Cardiology

How to recognize a heart attack: It's not like on TV

What kind of person do you imagine having a heart attack? Is it a middle-aged white businessman clutching his chest? Someone like the Roger Sterling character from the popular television series Mad Men, who had two heart ...

Psychology & Psychiatry

Using virtual reality could make you a better person in real life

If you've ever participated in a virtual reality (VR) experience, you might have found yourself navigating the virtual world as an avatar. If you haven't, you probably recognise the experience from its portrayal in film and ...

Health

Heavy metal music can have health benefits for fans

Due to its extreme sound and aggressive lyrics, heavy metal music is often associated with controversy. Among the genre's most contentious moments, there have been instances of blasphemous merchandise, accusations of promoting ...

Health

Is 'clean eating' just dirty rhetoric?

New research published today in the Journal of Eating Disorders finds "clean eating" is perceived as overwhelmingly positive by young people, but those optimistic impressions of "clean diets" may signal a risk for eating ...

Health

Exercises to build your upper body strength

(HealthDay)—Upper body strength is important at every age, but you don't need to be a bodybuilder to benefit from working your pectoral, or chest, muscles.

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Popularity

Popularity is the quality of being well-liked or common, or having a high social status. Popularity figures are an important part of many people's personal value systems and form a vital component of success in people-oriented fields such as management, politics, and entertainment, among others.[citation needed]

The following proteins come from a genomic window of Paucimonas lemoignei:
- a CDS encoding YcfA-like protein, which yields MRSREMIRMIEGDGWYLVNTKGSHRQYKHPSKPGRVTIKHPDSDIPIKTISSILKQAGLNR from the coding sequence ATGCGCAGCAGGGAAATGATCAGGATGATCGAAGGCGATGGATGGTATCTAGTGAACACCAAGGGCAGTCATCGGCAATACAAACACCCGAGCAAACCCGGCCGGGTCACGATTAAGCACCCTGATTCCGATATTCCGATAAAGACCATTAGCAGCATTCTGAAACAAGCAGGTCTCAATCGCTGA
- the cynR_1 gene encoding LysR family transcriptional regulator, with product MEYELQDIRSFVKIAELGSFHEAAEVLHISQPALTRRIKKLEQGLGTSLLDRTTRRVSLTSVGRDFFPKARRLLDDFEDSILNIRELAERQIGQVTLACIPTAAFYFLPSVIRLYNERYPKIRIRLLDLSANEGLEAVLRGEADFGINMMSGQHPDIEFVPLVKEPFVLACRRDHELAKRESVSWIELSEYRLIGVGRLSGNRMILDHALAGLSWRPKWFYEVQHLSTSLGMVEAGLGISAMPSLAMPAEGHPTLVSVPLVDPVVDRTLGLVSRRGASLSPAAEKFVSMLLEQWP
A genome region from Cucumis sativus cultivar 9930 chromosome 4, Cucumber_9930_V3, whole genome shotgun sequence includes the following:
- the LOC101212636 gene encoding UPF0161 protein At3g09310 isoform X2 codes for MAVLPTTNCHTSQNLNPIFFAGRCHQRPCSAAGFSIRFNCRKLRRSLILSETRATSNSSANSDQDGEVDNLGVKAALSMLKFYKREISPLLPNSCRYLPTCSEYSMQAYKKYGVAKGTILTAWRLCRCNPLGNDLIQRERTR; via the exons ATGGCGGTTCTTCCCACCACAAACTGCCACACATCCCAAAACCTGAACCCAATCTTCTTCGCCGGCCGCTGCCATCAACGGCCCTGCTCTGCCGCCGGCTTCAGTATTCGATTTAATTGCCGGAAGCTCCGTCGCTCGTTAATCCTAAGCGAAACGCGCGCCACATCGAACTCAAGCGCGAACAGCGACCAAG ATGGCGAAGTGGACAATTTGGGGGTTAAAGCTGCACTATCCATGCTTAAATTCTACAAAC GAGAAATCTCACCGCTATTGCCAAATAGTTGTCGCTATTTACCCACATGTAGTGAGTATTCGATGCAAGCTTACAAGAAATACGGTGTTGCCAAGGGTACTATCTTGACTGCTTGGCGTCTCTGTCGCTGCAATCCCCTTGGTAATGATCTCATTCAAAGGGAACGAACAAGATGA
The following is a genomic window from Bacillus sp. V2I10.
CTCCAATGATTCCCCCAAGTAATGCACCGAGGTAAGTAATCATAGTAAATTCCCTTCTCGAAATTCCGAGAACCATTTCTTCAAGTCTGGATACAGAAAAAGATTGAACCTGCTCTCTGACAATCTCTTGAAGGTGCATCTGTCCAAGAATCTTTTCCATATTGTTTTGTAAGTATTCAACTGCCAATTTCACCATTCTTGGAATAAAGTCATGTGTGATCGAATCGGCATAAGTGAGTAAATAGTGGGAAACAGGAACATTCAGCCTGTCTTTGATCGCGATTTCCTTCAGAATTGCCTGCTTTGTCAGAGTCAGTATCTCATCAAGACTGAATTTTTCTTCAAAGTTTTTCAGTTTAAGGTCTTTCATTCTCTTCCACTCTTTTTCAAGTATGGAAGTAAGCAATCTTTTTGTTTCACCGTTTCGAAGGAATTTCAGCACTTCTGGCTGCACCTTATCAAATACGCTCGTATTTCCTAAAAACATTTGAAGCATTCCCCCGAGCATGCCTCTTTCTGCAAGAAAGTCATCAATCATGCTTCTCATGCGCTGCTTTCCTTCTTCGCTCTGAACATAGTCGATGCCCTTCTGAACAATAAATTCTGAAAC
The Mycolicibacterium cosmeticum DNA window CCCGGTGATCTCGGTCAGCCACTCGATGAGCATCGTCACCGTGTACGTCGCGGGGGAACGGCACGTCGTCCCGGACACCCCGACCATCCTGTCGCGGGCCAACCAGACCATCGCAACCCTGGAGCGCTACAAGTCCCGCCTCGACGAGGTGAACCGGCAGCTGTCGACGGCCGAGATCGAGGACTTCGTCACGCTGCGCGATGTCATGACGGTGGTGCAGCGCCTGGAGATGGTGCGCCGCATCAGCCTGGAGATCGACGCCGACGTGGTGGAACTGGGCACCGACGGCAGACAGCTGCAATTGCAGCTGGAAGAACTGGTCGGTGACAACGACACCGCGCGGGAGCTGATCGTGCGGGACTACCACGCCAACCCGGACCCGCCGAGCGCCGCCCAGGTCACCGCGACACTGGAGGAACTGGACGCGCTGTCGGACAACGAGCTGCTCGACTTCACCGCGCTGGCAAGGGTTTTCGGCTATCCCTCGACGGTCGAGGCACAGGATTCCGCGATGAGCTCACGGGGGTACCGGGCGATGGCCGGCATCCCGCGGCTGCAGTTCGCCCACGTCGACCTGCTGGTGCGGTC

Borrowed from the Latin popularis in 1490, originally meant common or "being well-liked". The use of the word popular to mean the "fact or condition of being well liked by the people" is seen originally in 1601.

Many different variations of popularity exist, and many ways in which to gain it. General popularity usually involves respect in two directions: a popular person is respected by peers and will reciprocate that respect, thus reinforcing the belief of deserving the popularity. Likewise, amicability is an important component of popularity, as a person who does not like others is unlikely to be liked by others. This reciprocal nature of interpersonal popularity is often overlooked by people (particularly the young) who are attempting to become popular: being loud may be successful in gaining attention, but is unlikely to provide mutual respect.

Neuroimaging identifies the anterior insula and anterior cingulate as key areas in the brain determining whether people prefer something in regard to its being popular with their peer group. The influence of one's peer group upon them is strongest during adolescence.

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